No matter how many thousands of users end up on your business’ website, it’s important to remember that the endgame of SEO services is not to simply drive traffic to your website but to turn a profit from that traffic. To do that, a portion of that traffic either navigate your website long enough to reach that point in their buyer’s journey where they checkout with products on their cart, or be driven to give your business a call and turn their website visit into a profitable sale.
One of the ways to keep track on how successful a digital marketing campaign is is not by traffic but by the leads you get from the traffic. Here’s more about leads in digital marketing you need to understand.
Understanding the Buyer’s Journey
Unfortunately, not all the traffic that makes it to your website will end up becoming a paying customer. Before we can explain what leads are, it’s important to know the basics of the buyer’s journey.
The buyer’s journey is a process that users go through beginning from the realization that they need something and ending when they decide to purchase what they need. It’s divided into three stages:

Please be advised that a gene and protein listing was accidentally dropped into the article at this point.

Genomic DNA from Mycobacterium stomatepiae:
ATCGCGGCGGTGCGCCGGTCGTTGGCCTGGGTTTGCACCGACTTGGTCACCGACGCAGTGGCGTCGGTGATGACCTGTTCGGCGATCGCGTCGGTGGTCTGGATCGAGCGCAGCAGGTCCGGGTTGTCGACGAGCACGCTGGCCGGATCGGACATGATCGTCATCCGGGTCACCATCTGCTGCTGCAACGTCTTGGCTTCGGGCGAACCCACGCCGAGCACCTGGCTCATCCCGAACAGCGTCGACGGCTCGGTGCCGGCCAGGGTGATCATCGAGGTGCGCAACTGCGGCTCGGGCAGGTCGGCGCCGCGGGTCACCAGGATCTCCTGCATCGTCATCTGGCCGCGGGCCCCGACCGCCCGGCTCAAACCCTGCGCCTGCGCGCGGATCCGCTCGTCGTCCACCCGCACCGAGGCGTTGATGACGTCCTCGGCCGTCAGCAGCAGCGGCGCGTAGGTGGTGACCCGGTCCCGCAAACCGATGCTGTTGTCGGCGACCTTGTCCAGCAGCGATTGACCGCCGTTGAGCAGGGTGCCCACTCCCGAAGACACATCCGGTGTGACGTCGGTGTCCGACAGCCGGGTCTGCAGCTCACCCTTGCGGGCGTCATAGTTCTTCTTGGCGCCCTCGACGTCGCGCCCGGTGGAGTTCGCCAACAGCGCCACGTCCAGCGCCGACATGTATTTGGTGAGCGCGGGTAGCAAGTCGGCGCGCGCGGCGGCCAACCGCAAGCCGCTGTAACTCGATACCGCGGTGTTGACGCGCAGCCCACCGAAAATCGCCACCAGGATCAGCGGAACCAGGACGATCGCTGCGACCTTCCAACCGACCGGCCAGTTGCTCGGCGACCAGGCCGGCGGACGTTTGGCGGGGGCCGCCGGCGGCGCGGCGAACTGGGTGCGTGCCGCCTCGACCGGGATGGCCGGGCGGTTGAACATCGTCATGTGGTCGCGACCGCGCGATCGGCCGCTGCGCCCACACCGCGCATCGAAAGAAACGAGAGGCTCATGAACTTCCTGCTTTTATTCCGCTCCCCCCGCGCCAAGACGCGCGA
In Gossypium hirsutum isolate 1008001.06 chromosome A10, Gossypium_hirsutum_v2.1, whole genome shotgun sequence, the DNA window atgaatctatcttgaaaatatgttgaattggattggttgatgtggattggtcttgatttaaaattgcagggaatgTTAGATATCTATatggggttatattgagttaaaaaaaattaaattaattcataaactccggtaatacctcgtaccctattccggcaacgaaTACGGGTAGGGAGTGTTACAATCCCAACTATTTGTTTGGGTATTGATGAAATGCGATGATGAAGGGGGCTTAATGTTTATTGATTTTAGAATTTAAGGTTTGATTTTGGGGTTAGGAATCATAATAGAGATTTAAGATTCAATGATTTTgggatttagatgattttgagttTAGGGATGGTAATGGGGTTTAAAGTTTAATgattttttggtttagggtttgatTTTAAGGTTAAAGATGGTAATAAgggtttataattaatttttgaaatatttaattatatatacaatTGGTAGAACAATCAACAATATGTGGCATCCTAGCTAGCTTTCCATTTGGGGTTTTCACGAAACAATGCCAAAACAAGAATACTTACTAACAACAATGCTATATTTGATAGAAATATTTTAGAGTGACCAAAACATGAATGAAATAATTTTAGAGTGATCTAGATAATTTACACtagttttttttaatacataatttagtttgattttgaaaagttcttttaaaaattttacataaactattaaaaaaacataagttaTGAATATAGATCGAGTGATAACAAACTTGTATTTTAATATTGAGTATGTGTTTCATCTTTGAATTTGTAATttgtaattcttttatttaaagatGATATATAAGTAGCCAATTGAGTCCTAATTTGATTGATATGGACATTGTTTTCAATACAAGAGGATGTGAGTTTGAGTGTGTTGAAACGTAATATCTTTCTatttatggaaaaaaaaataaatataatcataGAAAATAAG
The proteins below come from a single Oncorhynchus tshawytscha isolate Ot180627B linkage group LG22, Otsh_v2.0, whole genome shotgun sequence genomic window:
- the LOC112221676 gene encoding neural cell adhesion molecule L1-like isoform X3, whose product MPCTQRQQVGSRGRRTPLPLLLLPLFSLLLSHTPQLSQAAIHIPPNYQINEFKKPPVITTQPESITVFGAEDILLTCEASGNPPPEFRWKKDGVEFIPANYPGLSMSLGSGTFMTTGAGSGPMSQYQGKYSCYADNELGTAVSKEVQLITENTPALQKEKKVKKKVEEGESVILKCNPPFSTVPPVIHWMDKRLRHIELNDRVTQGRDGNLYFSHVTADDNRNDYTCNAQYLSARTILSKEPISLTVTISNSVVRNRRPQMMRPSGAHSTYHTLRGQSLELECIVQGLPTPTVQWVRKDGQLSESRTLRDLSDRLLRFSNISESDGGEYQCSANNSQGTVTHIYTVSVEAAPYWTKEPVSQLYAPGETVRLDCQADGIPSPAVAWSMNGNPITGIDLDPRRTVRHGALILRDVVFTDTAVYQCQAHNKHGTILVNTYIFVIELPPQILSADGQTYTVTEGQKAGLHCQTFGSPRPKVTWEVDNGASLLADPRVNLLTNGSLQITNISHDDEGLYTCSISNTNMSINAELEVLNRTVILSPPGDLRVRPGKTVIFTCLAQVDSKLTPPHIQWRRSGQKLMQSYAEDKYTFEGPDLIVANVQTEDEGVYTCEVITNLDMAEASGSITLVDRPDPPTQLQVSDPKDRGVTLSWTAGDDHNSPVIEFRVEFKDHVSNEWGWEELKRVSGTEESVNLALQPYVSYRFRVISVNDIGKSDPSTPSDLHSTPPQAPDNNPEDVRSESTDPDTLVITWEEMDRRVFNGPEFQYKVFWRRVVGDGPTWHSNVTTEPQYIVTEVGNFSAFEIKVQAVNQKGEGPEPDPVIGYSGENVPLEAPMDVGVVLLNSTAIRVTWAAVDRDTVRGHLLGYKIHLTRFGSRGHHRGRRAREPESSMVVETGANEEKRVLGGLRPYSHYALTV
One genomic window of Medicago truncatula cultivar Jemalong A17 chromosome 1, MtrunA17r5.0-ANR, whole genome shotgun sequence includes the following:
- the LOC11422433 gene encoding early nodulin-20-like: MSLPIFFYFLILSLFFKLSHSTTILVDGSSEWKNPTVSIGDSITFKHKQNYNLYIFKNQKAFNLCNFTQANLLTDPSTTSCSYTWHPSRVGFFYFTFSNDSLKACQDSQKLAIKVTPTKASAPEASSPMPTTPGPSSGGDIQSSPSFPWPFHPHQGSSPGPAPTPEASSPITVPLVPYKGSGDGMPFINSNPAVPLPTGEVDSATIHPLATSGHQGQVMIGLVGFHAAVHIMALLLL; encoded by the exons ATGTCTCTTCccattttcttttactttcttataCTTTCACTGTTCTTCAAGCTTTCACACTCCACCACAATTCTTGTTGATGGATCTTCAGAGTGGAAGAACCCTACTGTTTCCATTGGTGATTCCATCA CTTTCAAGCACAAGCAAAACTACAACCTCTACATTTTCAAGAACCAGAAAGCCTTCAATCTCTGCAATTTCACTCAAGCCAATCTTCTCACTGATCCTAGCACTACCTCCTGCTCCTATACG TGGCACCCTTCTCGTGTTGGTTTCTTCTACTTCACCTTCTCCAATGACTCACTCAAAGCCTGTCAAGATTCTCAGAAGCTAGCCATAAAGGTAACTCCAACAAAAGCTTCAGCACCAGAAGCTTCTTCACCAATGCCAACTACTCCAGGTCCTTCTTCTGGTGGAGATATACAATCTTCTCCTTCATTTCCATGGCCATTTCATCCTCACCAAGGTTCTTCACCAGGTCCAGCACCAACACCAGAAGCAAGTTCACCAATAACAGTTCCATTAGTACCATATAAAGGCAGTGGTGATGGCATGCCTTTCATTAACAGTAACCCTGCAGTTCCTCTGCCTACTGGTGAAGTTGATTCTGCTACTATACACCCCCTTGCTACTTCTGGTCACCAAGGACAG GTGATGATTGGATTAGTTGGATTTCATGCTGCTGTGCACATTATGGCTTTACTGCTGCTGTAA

Potential buyer realizes a want/need for a product/service; they’re looking for information about what it is they’re looking for but not necessarily a place where to buy it. In this stage, they turn to blog posts, e-books, reports, social media posts, and other informative outlets.
The potential buyer realizes a want/need, but there are plenty of similar products/services and they’re not sure which store to buy it from. Those in this stage turn to product comparison blogs, product reviews, and other sources where they can compare different types of products in the market.
The potential buyer is ready to make a purchase. However, they’re now browsing for potential vendors that can offer what they want. They’re not looking for a hard sales pitch because they already know what they want. What they’re looking for is the most convenient, safest, and best deal various vendors can give.
Not all those that visit your website will leave with a purchase or contact your business because majority of them aren’t at the final stage of the buyer’s journey and are there with the intention of buying from you. Some are there because they’re looking for information on products, while others may be comparing products, services, or sellers.